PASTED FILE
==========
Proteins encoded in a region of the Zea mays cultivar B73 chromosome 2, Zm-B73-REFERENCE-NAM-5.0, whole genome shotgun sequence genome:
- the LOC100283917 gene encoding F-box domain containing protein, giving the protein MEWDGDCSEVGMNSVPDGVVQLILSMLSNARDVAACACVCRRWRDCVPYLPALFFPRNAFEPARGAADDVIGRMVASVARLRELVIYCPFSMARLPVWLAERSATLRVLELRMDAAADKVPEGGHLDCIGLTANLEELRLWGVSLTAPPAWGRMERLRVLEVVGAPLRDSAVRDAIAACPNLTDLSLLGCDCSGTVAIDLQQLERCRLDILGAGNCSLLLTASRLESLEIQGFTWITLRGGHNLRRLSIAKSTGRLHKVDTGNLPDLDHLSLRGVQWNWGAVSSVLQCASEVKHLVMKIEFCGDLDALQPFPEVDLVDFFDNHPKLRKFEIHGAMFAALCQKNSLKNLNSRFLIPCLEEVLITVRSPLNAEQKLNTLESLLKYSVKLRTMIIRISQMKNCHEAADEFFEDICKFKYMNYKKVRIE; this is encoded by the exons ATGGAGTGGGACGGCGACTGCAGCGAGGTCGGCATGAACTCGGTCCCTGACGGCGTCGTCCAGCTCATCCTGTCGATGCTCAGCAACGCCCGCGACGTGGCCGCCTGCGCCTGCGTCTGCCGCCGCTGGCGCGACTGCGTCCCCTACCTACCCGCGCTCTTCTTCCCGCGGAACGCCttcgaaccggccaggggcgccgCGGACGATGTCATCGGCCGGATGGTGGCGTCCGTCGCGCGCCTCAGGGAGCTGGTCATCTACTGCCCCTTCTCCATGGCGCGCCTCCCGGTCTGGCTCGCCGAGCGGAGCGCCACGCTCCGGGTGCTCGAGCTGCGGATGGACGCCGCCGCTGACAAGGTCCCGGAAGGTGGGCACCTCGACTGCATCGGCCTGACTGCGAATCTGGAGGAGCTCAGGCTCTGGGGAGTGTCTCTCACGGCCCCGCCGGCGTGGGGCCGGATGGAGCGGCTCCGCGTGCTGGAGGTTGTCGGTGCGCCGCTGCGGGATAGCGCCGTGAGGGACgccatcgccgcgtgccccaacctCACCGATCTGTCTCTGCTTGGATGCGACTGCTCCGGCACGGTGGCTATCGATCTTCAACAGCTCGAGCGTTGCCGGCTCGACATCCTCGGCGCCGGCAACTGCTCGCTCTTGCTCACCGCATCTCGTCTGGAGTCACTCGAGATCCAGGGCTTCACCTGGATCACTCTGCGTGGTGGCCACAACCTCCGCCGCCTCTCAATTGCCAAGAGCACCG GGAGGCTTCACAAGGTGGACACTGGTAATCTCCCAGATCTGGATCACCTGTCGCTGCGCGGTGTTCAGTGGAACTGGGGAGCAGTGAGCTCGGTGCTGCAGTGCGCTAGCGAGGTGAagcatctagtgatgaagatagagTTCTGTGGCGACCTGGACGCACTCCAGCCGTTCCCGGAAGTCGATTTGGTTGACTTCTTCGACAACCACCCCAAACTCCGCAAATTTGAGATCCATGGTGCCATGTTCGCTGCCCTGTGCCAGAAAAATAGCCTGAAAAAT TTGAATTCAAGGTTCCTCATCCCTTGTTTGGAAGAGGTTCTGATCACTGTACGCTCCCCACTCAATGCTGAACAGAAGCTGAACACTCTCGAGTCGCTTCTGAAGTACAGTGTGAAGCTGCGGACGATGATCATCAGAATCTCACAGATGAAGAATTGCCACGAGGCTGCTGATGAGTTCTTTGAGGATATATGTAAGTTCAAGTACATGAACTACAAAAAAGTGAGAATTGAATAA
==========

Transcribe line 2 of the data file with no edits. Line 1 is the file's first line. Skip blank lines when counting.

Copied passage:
- the LOC100283917 gene encoding F-box domain containing protein, giving the protein MEWDGDCSEVGMNSVPDGVVQLILSMLSNARDVAACACVCRRWRDCVPYLPALFFPRNAFEPARGAADDVIGRMVASVARLRELVIYCPFSMARLPVWLAERSATLRVLELRMDAAADKVPEGGHLDCIGLTANLEELRLWGVSLTAPPAWGRMERLRVLEVVGAPLRDSAVRDAIAACPNLTDLSLLGCDCSGTVAIDLQQLERCRLDILGAGNCSLLLTASRLESLEIQGFTWITLRGGHNLRRLSIAKSTGRLHKVDTGNLPDLDHLSLRGVQWNWGAVSSVLQCASEVKHLVMKIEFCGDLDALQPFPEVDLVDFFDNHPKLRKFEIHGAMFAALCQKNSLKNLNSRFLIPCLEEVLITVRSPLNAEQKLNTLESLLKYSVKLRTMIIRISQMKNCHEAADEFFEDICKFKYMNYKKVRIE; this is encoded by the exons ATGGAGTGGGACGGCGACTGCAGCGAGGTCGGCATGAACTCGGTCCCTGACGGCGTCGTCCAGCTCATCCTGTCGATGCTCAGCAACGCCCGCGACGTGGCCGCCTGCGCCTGCGTCTGCCGCCGCTGGCGCGACTGCGTCCCCTACCTACCCGCGCTCTTCTTCCCGCGGAACGCCttcgaaccggccaggggcgccgCGGACGATGTCATCGGCCGGATGGTGGCGTCCGTCGCGCGCCTCAGGGAGCTGGTCATCTACTGCCCCTTCTCCATGGCGCGCCTCCCGGTCTGGCTCGCCGAGCGGAGCGCCACGCTCCGGGTGCTCGAGCTGCGGATGGACGCCGCCGCTGACAAGGTCCCGGAAGGTGGGCACCTCGACTGCATCGGCCTGACTGCGAATCTGGAGGAGCTCAGGCTCTGGGGAGTGTCTCTCACGGCCCCGCCGGCGTGGGGCCGGATGGAGCGGCTCCGCGTGCTGGAGGTTGTCGGTGCGCCGCTGCGGGATAGCGCCGTGAGGGACgccatcgccgcgtgccccaacctCACCGATCTGTCTCTGCTTGGATGCGACTGCTCCGGCACGGTGGCTATCGATCTTCAACAGCTCGAGCGTTGCCGGCTCGACATCCTCGGCGCCGGCAACTGCTCGCTCTTGCTCACCGCATCTCGTCTGGAGTCACTCGAGATCCAGGGCTTCACCTGGATCACTCTGCGTGGTGGCCACAACCTCCGCCGCCTCTCAATTGCCAAGAGCACCG GGAGGCTTCACAAGGTGGACACTGGTAATCTCCCAGATCTGGATCACCTGTCGCTGCGCGGTGTTCAGTGGAACTGGGGAGCAGTGAGCTCGGTGCTGCAGTGCGCTAGCGAGGTGAagcatctagtgatgaagatagagTTCTGTGGCGACCTGGACGCACTCCAGCCGTTCCCGGAAGTCGATTTGGTTGACTTCTTCGACAACCACCCCAAACTCCGCAAATTTGAGATCCATGGTGCCATGTTCGCTGCCCTGTGCCAGAAAAATAGCCTGAAAAAT TTGAATTCAAGGTTCCTCATCCCTTGTTTGGAAGAGGTTCTGATCACTGTACGCTCCCCACTCAATGCTGAACAGAAGCTGAACACTCTCGAGTCGCTTCTGAAGTACAGTGTGAAGCTGCGGACGATGATCATCAGAATCTCACAGATGAAGAATTGCCACGAGGCTGCTGATGAGTTCTTTGAGGATATATGTAAGTTCAAGTACATGAACTACAAAAAAGTGAGAATTGAATAA